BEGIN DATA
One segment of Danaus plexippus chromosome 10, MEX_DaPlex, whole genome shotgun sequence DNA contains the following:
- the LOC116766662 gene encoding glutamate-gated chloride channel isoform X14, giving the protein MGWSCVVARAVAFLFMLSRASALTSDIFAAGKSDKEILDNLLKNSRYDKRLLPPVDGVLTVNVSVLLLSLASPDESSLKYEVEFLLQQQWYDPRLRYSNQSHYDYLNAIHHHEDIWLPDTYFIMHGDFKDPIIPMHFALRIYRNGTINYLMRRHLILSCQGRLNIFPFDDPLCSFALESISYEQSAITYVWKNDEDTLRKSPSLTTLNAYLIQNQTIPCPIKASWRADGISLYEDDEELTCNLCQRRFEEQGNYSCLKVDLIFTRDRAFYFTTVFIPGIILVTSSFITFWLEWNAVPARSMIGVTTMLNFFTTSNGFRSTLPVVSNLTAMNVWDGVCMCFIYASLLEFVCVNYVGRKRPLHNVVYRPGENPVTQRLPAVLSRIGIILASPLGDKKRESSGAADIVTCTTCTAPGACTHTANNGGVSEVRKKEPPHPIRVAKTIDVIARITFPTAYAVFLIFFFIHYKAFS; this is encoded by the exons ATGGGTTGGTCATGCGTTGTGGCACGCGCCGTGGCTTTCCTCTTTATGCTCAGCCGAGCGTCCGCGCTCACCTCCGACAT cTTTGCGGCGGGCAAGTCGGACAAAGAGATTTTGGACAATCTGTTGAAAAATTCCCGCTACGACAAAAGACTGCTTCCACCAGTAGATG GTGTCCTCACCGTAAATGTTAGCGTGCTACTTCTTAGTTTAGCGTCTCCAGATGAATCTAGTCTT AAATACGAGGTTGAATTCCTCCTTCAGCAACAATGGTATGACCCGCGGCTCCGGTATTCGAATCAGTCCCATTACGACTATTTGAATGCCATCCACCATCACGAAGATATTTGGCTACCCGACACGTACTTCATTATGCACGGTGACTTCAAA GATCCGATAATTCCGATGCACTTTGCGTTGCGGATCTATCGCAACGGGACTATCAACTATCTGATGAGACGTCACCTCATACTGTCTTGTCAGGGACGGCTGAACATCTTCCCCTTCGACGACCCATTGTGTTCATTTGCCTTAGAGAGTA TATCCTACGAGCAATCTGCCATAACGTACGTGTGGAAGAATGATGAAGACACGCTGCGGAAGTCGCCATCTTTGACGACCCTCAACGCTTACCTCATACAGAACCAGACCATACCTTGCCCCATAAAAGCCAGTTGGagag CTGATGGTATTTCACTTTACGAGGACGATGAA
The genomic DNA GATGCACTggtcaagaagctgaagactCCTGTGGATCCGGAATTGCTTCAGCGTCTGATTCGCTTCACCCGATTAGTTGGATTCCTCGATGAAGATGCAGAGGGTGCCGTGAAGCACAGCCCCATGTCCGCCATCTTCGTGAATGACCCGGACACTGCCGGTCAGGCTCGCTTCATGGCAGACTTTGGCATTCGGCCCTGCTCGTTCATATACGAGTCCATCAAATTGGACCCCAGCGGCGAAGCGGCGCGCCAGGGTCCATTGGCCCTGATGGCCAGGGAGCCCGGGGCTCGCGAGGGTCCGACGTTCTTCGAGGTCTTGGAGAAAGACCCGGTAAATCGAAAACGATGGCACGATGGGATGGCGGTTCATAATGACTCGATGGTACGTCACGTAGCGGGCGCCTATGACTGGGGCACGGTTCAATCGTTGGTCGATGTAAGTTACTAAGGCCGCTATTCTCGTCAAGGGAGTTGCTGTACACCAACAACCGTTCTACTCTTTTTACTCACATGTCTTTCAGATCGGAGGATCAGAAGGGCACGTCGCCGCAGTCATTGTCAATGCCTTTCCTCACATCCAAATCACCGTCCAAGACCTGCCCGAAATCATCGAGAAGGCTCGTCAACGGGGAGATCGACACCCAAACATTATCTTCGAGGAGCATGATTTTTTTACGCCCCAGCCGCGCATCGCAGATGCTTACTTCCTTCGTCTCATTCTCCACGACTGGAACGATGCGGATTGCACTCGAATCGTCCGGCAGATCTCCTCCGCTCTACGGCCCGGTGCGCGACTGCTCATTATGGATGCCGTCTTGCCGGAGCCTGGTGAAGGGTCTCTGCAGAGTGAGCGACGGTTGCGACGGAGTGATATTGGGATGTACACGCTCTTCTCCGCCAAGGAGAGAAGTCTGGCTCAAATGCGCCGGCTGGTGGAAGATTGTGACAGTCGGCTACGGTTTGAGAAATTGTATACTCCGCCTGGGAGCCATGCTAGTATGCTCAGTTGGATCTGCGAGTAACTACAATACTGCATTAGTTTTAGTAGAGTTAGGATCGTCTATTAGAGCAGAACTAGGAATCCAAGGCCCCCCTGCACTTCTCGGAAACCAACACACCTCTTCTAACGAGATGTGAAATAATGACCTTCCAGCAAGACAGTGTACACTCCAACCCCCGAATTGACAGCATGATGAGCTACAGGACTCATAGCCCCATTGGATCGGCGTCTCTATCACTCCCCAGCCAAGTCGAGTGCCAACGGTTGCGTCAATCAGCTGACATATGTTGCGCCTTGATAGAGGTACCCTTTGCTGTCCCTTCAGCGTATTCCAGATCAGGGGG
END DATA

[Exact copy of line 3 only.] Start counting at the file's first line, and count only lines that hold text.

The genomic DNA GATGCACTggtcaagaagctgaagactCCTGTGGATCCGGAATTGCTTCAGCGTCTGATTCGCTTCACCCGATTAGTTGGATTCCTCGATGAAGATGCAGAGGGTGCCGTGAAGCACAGCCCCATGTCCGCCATCTTCGTGAATGACCCGGACACTGCCGGTCAGGCTCGCTTCATGGCAGACTTTGGCATTCGGCCCTGCTCGTTCATATACGAGTCCATCAAATTGGACCCCAGCGGCGAAGCGGCGCGCCAGGGTCCATTGGCCCTGATGGCCAGGGAGCCCGGGGCTCGCGAGGGTCCGACGTTCTTCGAGGTCTTGGAGAAAGACCCGGTAAATCGAAAACGATGGCACGATGGGATGGCGGTTCATAATGACTCGATGGTACGTCACGTAGCGGGCGCCTATGACTGGGGCACGGTTCAATCGTTGGTCGATGTAAGTTACTAAGGCCGCTATTCTCGTCAAGGGAGTTGCTGTACACCAACAACCGTTCTACTCTTTTTACTCACATGTCTTTCAGATCGGAGGATCAGAAGGGCACGTCGCCGCAGTCATTGTCAATGCCTTTCCTCACATCCAAATCACCGTCCAAGACCTGCCCGAAATCATCGAGAAGGCTCGTCAACGGGGAGATCGACACCCAAACATTATCTTCGAGGAGCATGATTTTTTTACGCCCCAGCCGCGCATCGCAGATGCTTACTTCCTTCGTCTCATTCTCCACGACTGGAACGATGCGGATTGCACTCGAATCGTCCGGCAGATCTCCTCCGCTCTACGGCCCGGTGCGCGACTGCTCATTATGGATGCCGTCTTGCCGGAGCCTGGTGAAGGGTCTCTGCAGAGTGAGCGACGGTTGCGACGGAGTGATATTGGGATGTACACGCTCTTCTCCGCCAAGGAGAGAAGTCTGGCTCAAATGCGCCGGCTGGTGGAAGATTGTGACAGTCGGCTACGGTTTGAGAAATTGTATACTCCGCCTGGGAGCCATGCTAGTATGCTCAGTTGGATCTGCGAGTAACTACAATACTGCATTAGTTTTAGTAGAGTTAGGATCGTCTATTAGAGCAGAACTAGGAATCCAAGGCCCCCCTGCACTTCTCGGAAACCAACACACCTCTTCTAACGAGATGTGAAATAATGACCTTCCAGCAAGACAGTGTACACTCCAACCCCCGAATTGACAGCATGATGAGCTACAGGACTCATAGCCCCATTGGATCGGCGTCTCTATCACTCCCCAGCCAAGTCGAGTGCCAACGGTTGCGTCAATCAGCTGACATATGTTGCGCCTTGATAGAGGTACCCTTTGCTGTCCCTTCAGCGTATTCCAGATCAGGGGG